This just happens to be a process that has worked for me. Getting our students to tell stories should be easy. They hear and tell stories all the time. They omit relevant details, but go on and on about irrelevant ones. Their dialogue is bland. So the first step in getting good narrative writing from students is to help them see that they are already telling stories every day. They gather at lockers to talk about that thing that happened over the weekend.
They sit at lunch and describe an argument they had with a sibling. Students are natural storytellers; learning how to do it well on paper is simply a matter of studying good models, then imitating what those writers do. So start off the unit by getting students to tell their stories.
In journal quick-writes, think-pair-shares, or by playing a game like Concentric Circles , prompt them to tell some of their own brief stories: A time they were embarrassed. A time they lost something. By telling their own short anecdotes, they will grow more comfortable and confident in their storytelling abilities.
How to write better essays: 'nobody does introductions properly' | Education | The Guardian
They will also be generating a list of topic ideas. And by listening to the stories of their classmates, they will be adding onto that list and remembering more of their own stories.
And remember to tell some of your own. Now that students have a good library of their own personal stories pulled into short-term memory, shift your focus to a more formal study of what a story looks like. Use a diagram to show students a typical story arc like the one below. Then, using a simple story—like this Coca Cola commercial —fill out the story arc with the components from that story. Up to this point, students have been immersed in storytelling.
Now give them specific instructions for what they are going to do.
Table of Contents
Share your assignment rubric so they understand the criteria that will be used to evaluate them; it should be ready and transparent right from the beginning of the unit. As always, I recommend using a single point rubric for this.
- Every Step You Take: A Teenagers Journey.
- Valuing Reflection!
- Grupos pequeños y células de impacto (Especialidades Juveniles) (Spanish Edition)?
This should be a story on a topic your students can kind of relate to, something they could see themselves writing. They will be reading this model as writers, looking at how the author shaped the text for a purpose, so that they can use those same strategies in their own writing. Have them look at your rubric and find places in the model that illustrate the qualities listed in the rubric.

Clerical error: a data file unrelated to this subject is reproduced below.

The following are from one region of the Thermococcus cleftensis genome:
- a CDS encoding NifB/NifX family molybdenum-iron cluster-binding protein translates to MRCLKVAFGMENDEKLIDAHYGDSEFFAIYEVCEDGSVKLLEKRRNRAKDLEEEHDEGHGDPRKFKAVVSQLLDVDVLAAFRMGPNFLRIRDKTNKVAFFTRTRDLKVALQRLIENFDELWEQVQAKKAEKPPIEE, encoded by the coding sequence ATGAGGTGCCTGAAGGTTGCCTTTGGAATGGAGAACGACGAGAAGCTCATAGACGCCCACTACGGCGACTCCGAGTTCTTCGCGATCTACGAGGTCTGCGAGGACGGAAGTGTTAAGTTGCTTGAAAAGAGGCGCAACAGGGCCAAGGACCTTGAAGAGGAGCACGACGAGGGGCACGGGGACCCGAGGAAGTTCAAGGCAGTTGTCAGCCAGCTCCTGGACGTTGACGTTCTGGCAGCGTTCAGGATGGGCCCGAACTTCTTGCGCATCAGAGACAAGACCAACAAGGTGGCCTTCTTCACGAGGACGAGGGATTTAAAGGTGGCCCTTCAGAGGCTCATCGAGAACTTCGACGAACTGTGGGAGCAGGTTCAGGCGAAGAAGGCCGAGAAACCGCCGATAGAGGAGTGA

Then have them complete a story arc for the model so they can see the underlying structure. Ideally, your students will have already read lots of different stories to look to as models.
- Crime et châtiment (French Edition).
- A Promise of Death.
- Die Platonische Ideenlehre - Analyse ihrer Hauptprobleme unter besonderer Berücksichtigung des Dritten Menschen (German Edition);
- A Step-by-Step Plan for Teaching Narrative Writing.
- How to write better essays: 'nobody does introductions properly'.
- Looking for other ways to read this??
Keep in mind that we have not read most of these stories, so be sure to read them first before adopting them for classroom use. Click the image above to view the full list of narrative texts recommended by Cult of Pedagogy followers on Twitter. If you have a suggestion for the list, please email us through our contact page. At this point, students will need to decide what they are going to write about. A skilled writer could tell a great story about deciding what to have for lunch.
Have students complete a basic story arc for their chosen topic using a diagram like the one below. This will help them make sure that they actually have a story to tell, with an identifiable problem, a sequence of events that build to a climax, and some kind of resolution, where something is different by the end. Again, if you are writing with your students, this would be an important step to model for them with your own story-in-progress.
Now, have students get their chosen story down on paper as quickly as possible: This could be basically a long paragraph that would read almost like a summary, but it would contain all the major parts of the story. Model this step with your own story, so they can see that you are not shooting for perfection in any way. What you want is a working draft, a starting point, something to build on for later, rather than a blank page or screen to stare at.